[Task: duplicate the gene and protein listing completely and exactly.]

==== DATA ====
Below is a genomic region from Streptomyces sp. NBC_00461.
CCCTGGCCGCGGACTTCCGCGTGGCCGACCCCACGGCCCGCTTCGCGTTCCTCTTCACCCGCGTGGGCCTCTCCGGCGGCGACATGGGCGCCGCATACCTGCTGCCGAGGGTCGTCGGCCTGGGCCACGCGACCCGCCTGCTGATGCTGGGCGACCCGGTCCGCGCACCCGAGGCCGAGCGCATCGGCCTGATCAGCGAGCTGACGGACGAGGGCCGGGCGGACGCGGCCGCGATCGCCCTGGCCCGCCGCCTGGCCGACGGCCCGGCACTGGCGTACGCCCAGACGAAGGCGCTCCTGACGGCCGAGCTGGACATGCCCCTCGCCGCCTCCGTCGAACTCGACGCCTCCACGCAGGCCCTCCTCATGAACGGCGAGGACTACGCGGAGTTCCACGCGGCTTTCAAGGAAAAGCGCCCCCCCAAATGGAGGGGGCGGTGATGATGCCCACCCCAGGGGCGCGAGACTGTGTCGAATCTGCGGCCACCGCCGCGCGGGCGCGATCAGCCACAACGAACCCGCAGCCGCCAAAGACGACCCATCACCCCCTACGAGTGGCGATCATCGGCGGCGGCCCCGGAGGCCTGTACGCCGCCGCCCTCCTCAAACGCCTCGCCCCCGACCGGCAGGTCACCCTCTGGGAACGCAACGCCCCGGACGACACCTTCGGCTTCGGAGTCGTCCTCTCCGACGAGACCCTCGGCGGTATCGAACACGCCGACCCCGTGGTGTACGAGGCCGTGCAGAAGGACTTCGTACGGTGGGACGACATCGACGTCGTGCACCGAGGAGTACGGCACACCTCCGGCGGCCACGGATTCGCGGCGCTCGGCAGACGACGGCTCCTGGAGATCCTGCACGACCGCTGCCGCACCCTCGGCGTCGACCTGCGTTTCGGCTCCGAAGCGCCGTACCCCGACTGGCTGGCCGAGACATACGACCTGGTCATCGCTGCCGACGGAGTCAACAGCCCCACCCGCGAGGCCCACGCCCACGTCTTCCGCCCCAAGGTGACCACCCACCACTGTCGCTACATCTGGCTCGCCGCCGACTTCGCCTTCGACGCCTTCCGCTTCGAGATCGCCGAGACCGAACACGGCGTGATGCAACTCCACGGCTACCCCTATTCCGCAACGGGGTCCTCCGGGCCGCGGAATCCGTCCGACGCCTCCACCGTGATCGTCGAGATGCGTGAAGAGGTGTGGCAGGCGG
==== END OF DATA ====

Below is a genomic region from Streptomyces sp. NBC_00461.
CCCTGGCCGCGGACTTCCGCGTGGCCGACCCCACGGCCCGCTTCGCGTTCCTCTTCACCCGCGTGGGCCTCTCCGGCGGCGACATGGGCGCCGCATACCTGCTGCCGAGGGTCGTCGGCCTGGGCCACGCGACCCGCCTGCTGATGCTGGGCGACCCGGTCCGCGCACCCGAGGCCGAGCGCATCGGCCTGATCAGCGAGCTGACGGACGAGGGCCGGGCGGACGCGGCCGCGATCGCCCTGGCCCGCCGCCTGGCCGACGGCCCGGCACTGGCGTACGCCCAGACGAAGGCGCTCCTGACGGCCGAGCTGGACATGCCCCTCGCCGCCTCCGTCGAACTCGACGCCTCCACGCAGGCCCTCCTCATGAACGGCGAGGACTACGCGGAGTTCCACGCGGCTTTCAAGGAAAAGCGCCCCCCCAAATGGAGGGGGCGGTGATGATGCCCACCCCAGGGGCGCGAGACTGTGTCGAATCTGCGGCCACCGCCGCGCGGGCGCGATCAGCCACAACGAACCCGCAGCCGCCAAAGACGACCCATCACCCCCTACGAGTGGCGATCATCGGCGGCGGCCCCGGAGGCCTGTACGCCGCCGCCCTCCTCAAACGCCTCGCCCCCGACCGGCAGGTCACCCTCTGGGAACGCAACGCCCCGGACGACACCTTCGGCTTCGGAGTCGTCCTCTCCGACGAGACCCTCGGCGGTATCGAACACGCCGACCCCGTGGTGTACGAGGCCGTGCAGAAGGACTTCGTACGGTGGGACGACATCGACGTCGTGCACCGAGGAGTACGGCACACCTCCGGCGGCCACGGATTCGCGGCGCTCGGCAGACGACGGCTCCTGGAGATCCTGCACGACCGCTGCCGCACCCTCGGCGTCGACCTGCGTTTCGGCTCCGAAGCGCCGTACCCCGACTGGCTGGCCGAGACATACGACCTGGTCATCGCTGCCGACGGAGTCAACAGCCCCACCCGCGAGGCCCACGCCCACGTCTTCCGCCCCAAGGTGACCACCCACCACTGTCGCTACATCTGGCTCGCCGCCGACTTCGCCTTCGACGCCTTCCGCTTCGAGATCGCCGAGACCGAACACGGCGTGATGCAACTCCACGGCTACCCCTATTCCGCAACGGGGTCCTCCGGGCCGCGGAATCCGTCCGACGCCTCCACCGTGATCGTCGAGATGCGTGAAGAGGTGTGGCAGGCGG